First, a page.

The National Institutes of Health and the National Science Foundation have given Dr. Brian Strahl grants to study the basic functions of gene regulation in the context of chromatin (DNA that is compacted by the action of histone proteins). One grant is centered on the role of histone chaperones, which are proteins that insert or remove histones in the chromatin environment, and the other is on how enzymes that modify histones with chemical “tags” or post-translational modifications regulate the opening and closing of chromatin to make the DNA assessable for gene transcription. These grants will significantly advance our understanding of gene expression.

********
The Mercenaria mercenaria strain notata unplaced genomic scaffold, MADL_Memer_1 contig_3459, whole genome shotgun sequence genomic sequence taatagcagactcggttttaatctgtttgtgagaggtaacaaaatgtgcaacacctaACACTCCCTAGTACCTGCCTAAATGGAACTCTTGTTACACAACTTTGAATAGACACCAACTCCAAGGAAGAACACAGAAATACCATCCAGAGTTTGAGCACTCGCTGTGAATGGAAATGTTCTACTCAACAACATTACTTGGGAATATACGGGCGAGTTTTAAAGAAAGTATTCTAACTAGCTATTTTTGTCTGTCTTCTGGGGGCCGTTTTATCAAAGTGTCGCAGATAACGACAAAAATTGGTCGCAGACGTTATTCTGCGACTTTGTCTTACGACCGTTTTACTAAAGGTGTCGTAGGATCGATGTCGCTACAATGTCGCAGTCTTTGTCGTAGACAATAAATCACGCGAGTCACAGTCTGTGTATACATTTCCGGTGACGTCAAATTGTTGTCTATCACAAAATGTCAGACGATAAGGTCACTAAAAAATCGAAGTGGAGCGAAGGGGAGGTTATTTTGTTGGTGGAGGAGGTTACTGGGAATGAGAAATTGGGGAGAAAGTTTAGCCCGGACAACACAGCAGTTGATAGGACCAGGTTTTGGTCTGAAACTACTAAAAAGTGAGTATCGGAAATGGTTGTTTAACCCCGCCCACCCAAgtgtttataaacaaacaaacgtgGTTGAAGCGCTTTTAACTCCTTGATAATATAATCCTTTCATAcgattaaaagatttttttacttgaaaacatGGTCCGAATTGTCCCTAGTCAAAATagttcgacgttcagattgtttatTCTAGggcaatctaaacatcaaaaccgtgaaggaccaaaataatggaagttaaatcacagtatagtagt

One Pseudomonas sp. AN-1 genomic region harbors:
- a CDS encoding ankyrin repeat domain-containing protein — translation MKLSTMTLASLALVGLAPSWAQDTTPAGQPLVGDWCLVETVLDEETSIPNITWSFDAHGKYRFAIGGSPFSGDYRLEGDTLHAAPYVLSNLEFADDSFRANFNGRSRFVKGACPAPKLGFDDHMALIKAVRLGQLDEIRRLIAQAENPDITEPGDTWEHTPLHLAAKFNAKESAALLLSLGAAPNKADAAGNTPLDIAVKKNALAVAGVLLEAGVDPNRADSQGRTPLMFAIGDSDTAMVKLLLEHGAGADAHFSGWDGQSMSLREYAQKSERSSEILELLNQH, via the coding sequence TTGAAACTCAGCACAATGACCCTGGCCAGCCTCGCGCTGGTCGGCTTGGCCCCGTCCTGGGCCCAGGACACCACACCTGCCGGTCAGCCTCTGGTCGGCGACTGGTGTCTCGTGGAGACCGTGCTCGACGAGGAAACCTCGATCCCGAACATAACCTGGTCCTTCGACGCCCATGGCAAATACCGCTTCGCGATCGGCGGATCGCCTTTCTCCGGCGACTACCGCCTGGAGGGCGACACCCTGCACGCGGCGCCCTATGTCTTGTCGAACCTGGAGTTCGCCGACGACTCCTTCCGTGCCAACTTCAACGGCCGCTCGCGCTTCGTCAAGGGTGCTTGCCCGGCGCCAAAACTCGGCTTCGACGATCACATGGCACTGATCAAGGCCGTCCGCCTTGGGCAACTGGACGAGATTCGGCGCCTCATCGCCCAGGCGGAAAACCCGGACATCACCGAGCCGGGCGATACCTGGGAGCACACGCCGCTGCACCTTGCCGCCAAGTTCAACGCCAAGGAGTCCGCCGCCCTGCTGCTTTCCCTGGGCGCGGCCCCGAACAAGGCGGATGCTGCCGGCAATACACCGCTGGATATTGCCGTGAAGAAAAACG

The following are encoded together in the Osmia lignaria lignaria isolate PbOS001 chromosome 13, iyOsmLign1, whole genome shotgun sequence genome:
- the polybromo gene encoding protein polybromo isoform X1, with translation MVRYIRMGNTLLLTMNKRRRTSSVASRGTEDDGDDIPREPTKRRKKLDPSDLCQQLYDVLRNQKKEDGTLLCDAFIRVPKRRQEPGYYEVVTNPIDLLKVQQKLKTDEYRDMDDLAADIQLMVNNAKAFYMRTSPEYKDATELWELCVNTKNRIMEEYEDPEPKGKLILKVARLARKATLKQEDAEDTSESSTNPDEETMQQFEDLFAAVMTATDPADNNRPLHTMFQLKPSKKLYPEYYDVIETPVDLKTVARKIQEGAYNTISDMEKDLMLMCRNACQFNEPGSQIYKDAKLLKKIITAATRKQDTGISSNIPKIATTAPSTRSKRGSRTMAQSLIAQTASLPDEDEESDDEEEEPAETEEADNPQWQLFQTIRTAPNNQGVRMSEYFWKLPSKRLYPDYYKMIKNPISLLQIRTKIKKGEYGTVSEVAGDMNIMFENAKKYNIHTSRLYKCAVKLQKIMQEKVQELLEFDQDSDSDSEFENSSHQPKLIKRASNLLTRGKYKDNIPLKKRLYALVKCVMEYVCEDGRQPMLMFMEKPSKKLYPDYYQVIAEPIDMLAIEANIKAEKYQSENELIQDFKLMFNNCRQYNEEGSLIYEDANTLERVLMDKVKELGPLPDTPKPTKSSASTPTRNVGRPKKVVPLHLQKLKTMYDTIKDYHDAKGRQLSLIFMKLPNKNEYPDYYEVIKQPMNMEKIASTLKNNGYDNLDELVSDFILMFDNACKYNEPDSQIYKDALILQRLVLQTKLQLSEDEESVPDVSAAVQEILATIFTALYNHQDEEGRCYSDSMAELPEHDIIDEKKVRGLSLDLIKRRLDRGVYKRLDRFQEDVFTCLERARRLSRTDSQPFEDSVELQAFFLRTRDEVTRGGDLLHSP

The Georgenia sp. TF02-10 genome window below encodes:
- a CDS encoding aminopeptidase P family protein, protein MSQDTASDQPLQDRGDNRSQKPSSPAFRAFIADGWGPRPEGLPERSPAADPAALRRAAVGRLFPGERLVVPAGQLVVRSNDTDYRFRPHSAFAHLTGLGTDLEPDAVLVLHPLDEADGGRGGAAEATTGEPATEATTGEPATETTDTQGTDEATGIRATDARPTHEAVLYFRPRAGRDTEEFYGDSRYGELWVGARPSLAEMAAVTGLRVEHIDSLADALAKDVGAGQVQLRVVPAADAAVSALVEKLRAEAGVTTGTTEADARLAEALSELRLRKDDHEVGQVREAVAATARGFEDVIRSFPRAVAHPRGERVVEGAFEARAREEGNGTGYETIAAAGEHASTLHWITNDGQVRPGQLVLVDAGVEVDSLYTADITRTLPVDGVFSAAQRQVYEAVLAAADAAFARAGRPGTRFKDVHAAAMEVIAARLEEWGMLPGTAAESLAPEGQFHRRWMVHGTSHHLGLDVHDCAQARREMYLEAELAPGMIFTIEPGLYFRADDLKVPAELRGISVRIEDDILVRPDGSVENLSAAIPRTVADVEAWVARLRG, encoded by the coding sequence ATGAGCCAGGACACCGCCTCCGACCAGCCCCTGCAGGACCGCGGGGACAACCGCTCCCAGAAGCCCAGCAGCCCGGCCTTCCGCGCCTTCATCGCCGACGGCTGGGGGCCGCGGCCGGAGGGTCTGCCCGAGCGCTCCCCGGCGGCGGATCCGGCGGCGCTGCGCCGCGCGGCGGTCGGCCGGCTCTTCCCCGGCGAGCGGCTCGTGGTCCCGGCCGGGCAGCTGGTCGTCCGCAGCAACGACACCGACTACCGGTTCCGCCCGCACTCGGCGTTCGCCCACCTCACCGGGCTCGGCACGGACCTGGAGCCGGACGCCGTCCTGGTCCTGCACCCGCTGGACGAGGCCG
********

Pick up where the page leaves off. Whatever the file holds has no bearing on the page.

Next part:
Brian Strahl obtained his PhD in 1998 from North Carolina State University before performing his postdoctoral studies with Dr. C. David Allis at the University of Virginia. In 2001, Brian joined the faculty at the University of North Carolina at Chapel Hill, where his group has been addressing how the chemical “tags” on histones influence the structure and function of chromatin. Dr. Strahl’s scientific contributions have been recognized with a number of awards, including a Presidential Early Career Award for Scientists and Engineers (PECASE) and the ASBMB Schering-Plough Research Institute Award for outstanding research contributions to biochemistry and molecular biology.